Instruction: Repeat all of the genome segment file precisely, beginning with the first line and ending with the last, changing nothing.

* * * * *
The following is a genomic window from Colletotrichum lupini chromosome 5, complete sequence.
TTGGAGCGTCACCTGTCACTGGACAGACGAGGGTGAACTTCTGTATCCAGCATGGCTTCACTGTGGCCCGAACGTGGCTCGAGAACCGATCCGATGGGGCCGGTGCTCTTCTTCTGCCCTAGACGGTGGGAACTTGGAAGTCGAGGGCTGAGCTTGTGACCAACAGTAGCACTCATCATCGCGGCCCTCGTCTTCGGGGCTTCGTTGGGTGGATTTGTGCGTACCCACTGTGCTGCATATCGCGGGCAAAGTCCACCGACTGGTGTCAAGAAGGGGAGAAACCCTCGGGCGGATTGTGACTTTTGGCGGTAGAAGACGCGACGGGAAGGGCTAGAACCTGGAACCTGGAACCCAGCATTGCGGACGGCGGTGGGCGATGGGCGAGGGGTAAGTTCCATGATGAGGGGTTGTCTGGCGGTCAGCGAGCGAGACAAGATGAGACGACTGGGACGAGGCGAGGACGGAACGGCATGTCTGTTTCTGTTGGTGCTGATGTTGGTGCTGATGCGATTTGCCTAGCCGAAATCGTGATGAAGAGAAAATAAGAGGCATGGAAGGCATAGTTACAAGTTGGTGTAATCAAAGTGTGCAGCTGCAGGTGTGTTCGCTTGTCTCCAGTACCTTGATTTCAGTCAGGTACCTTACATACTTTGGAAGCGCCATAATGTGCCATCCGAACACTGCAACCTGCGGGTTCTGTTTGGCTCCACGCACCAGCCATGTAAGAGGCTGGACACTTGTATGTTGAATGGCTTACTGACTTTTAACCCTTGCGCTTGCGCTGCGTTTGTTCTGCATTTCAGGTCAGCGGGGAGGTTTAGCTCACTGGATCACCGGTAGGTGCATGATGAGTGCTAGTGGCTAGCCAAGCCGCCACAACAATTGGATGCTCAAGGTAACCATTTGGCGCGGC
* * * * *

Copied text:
The following is a genomic window from Colletotrichum lupini chromosome 5, complete sequence.
TTGGAGCGTCACCTGTCACTGGACAGACGAGGGTGAACTTCTGTATCCAGCATGGCTTCACTGTGGCCCGAACGTGGCTCGAGAACCGATCCGATGGGGCCGGTGCTCTTCTTCTGCCCTAGACGGTGGGAACTTGGAAGTCGAGGGCTGAGCTTGTGACCAACAGTAGCACTCATCATCGCGGCCCTCGTCTTCGGGGCTTCGTTGGGTGGATTTGTGCGTACCCACTGTGCTGCATATCGCGGGCAAAGTCCACCGACTGGTGTCAAGAAGGGGAGAAACCCTCGGGCGGATTGTGACTTTTGGCGGTAGAAGACGCGACGGGAAGGGCTAGAACCTGGAACCTGGAACCCAGCATTGCGGACGGCGGTGGGCGATGGGCGAGGGGTAAGTTCCATGATGAGGGGTTGTCTGGCGGTCAGCGAGCGAGACAAGATGAGACGACTGGGACGAGGCGAGGACGGAACGGCATGTCTGTTTCTGTTGGTGCTGATGTTGGTGCTGATGCGATTTGCCTAGCCGAAATCGTGATGAAGAGAAAATAAGAGGCATGGAAGGCATAGTTACAAGTTGGTGTAATCAAAGTGTGCAGCTGCAGGTGTGTTCGCTTGTCTCCAGTACCTTGATTTCAGTCAGGTACCTTACATACTTTGGAAGCGCCATAATGTGCCATCCGAACACTGCAACCTGCGGGTTCTGTTTGGCTCCACGCACCAGCCATGTAAGAGGCTGGACACTTGTATGTTGAATGGCTTACTGACTTTTAACCCTTGCGCTTGCGCTGCGTTTGTTCTGCATTTCAGGTCAGCGGGGAGGTTTAGCTCACTGGATCACCGGTAGGTGCATGATGAGTGCTAGTGGCTAGCCAAGCCGCCACAACAATTGGATGCTCAAGGTAACCATTTGGCGCGGC